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Lowther 13

16/08/2016

A last minute decision on Saturday saw Jo Zakrzewski entering the Lowther Half Marathon, but after watching the Rio Olympics for most of the night, she was feeling less than lively as she went to the start line on Sunday. 

The first clue that this was not your average half marathon was the signs directing people to the "Fell Race", and the next pointer was that a sportident dibber was attached to each competitor's wrist as they registered. This led to a mountain marathon feel rather than a trail race.


The initial downhill start was fast and uneven across the grass of the showground and Jo wondered what she had let herself in for (having only some vague memories of being the race medic on the event many years previously), but after crossing the river they start a long drag up onto the Askham Fells. Everyone had to "dip" into the control at the top of the first hill to ensure there was no cutting of corners or summits but they were rewarded with a nice runnable downhill stretch. After some more "undulations" with bracken and tussocks keeping runners alert, there was a brief road section before an arrow pointed out across open ground. It was then a case of picking the best route through bogs and between reeds, tussocks and thistles. A splash through a 1.5m wide creek made Jo wonder what the worry was about the advertised river crossing.


A mile later she found out, as there was a 15m wide river to wade through (with a rope strung across it for use as a handrail). The marshals beside the river tried to encourage Jo that she didn't have far to go, but she found it very hard to get back into her running stride with heavy,wet (though clean) feet and legs. The cooling river dunk set the runenrs up for the final tough "hands on knees and push" climb and then it was case of finding the right sheep trods across the plateau to the next checkpoint and dibber.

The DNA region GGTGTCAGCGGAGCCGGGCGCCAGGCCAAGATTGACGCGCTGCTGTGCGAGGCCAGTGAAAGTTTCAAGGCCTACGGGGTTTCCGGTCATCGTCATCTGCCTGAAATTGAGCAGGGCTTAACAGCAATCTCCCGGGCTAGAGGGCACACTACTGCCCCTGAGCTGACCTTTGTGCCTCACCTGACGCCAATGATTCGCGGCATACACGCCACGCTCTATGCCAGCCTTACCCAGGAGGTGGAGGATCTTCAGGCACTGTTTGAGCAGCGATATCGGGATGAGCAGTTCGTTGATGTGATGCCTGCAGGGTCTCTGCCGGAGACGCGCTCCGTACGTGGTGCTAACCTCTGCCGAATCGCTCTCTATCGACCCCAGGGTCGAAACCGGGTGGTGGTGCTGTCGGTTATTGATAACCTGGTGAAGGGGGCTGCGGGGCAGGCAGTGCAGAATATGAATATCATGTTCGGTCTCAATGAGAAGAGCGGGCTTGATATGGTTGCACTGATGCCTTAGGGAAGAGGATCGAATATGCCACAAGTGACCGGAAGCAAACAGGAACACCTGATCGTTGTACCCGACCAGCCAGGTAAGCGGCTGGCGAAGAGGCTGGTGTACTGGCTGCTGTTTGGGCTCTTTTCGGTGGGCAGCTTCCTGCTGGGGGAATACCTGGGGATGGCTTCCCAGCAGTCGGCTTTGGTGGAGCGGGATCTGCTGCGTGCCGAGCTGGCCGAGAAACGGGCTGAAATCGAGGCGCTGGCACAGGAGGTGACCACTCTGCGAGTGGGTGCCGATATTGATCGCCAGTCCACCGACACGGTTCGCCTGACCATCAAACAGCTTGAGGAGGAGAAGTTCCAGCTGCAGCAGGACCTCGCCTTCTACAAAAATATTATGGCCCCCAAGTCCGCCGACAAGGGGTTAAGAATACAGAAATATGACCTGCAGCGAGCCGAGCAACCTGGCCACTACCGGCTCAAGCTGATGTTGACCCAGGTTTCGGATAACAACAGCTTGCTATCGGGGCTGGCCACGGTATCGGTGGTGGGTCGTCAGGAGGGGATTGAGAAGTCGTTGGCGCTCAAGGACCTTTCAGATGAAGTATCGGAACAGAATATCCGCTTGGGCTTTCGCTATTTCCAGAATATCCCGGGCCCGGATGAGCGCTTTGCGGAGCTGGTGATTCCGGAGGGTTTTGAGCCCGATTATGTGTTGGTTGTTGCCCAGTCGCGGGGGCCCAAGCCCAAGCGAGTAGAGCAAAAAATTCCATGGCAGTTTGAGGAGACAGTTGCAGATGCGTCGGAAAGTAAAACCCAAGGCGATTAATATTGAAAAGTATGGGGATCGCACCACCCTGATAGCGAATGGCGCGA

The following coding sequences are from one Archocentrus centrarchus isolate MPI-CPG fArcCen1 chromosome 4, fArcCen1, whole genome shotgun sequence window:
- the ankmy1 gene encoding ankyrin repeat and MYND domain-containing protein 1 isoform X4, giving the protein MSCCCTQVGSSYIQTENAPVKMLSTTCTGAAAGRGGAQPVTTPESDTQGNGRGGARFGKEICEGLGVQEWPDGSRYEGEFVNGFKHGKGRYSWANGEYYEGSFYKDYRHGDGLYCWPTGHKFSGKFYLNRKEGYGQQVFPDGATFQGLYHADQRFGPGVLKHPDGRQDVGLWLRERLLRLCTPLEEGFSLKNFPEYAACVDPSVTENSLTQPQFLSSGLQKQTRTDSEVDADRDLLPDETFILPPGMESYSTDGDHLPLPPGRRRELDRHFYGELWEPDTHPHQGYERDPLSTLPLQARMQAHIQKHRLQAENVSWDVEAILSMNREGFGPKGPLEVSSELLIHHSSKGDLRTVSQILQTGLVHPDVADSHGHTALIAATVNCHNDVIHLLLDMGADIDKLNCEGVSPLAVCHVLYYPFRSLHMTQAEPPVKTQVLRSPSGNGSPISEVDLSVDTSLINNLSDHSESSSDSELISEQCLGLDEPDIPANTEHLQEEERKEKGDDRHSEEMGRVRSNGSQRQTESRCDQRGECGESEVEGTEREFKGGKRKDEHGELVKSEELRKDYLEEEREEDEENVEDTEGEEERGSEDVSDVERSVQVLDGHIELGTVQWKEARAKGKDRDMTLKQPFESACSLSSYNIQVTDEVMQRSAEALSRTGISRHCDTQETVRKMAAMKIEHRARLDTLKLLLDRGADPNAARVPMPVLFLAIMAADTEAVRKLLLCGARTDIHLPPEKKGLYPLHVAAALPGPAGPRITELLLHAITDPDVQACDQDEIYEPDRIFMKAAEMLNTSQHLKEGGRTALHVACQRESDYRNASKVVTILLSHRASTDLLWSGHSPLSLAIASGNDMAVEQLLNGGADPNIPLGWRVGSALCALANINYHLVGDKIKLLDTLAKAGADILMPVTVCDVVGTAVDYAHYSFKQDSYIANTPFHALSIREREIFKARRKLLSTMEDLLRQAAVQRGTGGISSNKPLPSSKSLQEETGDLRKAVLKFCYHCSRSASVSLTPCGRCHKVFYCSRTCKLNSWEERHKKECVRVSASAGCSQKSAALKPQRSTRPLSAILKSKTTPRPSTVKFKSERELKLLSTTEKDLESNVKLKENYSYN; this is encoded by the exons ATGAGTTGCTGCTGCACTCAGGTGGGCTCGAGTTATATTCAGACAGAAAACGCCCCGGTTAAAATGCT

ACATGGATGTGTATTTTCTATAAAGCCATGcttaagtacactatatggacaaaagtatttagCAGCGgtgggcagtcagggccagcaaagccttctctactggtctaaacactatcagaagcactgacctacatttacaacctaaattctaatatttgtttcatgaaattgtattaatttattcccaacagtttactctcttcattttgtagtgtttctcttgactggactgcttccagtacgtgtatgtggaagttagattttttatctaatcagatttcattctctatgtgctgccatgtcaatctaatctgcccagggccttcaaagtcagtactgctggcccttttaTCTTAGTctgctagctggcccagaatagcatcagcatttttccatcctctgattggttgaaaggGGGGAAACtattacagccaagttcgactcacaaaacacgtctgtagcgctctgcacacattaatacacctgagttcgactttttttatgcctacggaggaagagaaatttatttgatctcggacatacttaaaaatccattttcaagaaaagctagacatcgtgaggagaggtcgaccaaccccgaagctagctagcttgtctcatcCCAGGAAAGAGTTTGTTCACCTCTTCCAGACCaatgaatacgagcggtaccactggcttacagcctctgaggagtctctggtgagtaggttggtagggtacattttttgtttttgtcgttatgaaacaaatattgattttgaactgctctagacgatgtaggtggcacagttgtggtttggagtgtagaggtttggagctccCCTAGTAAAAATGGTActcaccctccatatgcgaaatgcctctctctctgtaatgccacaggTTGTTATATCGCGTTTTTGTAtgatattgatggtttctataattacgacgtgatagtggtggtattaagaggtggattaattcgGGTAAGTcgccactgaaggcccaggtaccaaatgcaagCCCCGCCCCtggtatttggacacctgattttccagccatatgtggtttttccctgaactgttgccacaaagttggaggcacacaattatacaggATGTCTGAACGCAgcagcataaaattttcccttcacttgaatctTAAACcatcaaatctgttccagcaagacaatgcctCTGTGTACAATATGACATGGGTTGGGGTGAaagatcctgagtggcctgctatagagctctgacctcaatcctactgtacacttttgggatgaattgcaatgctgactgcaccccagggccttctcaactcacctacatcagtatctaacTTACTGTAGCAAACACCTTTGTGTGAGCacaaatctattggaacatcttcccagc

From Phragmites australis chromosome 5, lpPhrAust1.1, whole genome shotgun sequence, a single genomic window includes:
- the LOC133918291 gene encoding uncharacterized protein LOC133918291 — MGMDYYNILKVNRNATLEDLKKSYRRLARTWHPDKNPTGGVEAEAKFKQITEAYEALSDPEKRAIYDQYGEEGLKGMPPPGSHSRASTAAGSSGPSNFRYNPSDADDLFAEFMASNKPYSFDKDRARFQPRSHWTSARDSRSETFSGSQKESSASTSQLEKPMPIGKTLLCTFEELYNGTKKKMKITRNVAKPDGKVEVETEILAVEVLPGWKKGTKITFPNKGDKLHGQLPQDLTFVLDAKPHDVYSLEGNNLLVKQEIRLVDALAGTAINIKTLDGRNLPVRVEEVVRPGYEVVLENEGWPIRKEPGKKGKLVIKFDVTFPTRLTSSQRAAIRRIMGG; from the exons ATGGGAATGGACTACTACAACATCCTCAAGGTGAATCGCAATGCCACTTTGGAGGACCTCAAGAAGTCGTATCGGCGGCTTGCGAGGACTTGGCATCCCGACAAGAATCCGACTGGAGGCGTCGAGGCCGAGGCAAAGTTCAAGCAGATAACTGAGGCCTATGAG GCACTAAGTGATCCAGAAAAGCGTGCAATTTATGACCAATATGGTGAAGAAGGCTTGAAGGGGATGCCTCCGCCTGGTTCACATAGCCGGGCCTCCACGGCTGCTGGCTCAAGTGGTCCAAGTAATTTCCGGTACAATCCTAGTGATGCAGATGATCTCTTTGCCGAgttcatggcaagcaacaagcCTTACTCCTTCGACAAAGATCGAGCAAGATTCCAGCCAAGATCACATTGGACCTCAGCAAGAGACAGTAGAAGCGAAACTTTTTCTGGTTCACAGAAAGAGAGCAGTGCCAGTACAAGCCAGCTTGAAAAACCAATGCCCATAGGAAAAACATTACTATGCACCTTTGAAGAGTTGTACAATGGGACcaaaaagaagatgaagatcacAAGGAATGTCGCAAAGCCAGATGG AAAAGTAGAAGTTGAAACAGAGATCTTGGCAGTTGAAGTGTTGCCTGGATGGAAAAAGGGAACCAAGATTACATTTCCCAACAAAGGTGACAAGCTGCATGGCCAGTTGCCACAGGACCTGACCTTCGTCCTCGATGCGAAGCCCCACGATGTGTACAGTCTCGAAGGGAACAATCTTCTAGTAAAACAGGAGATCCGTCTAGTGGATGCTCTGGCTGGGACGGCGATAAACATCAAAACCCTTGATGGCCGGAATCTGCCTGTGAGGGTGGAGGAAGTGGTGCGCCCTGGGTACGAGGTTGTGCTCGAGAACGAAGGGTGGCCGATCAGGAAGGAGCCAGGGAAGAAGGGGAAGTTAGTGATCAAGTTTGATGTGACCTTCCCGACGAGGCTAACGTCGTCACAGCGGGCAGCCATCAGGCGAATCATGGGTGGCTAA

After another rough grassy mile, the route rejoined a minor road for some fast leg turnover downhill. Jo caught a few people up, but found it harder to negotiate the cattle grids than the larger footed men and on a couple of occasions actually ran round into the grass nearby to avoid her feet getting trapped. The final couple of miles on forest roads were being used for the Show's carriage racing, so it was important that tired runners remained alert as the carriages had right of way and were moving as some pace.
The final sting in the tail of the race was a steep climb back up from the river to the Showground before dibbing in at the finish. A benefit to the sportident timing and checkpoints was that after the runners downloaded, they could also see (and compare) their splittimes for each section.


The race was won in an outstanding 1:19 (taking 20s off an old CR) with the second man over 9 minutes behind. Jo finished hot on the heels of the 10th man in 1:35, totally surprising herself by taking 3 minutes off the ladies CR which was set back in 2009, but the best thing was that the prizes were beer glasses and bottles of beer (and the race included free entry to the Show so there was lots of food and entertainment to be checked out)!

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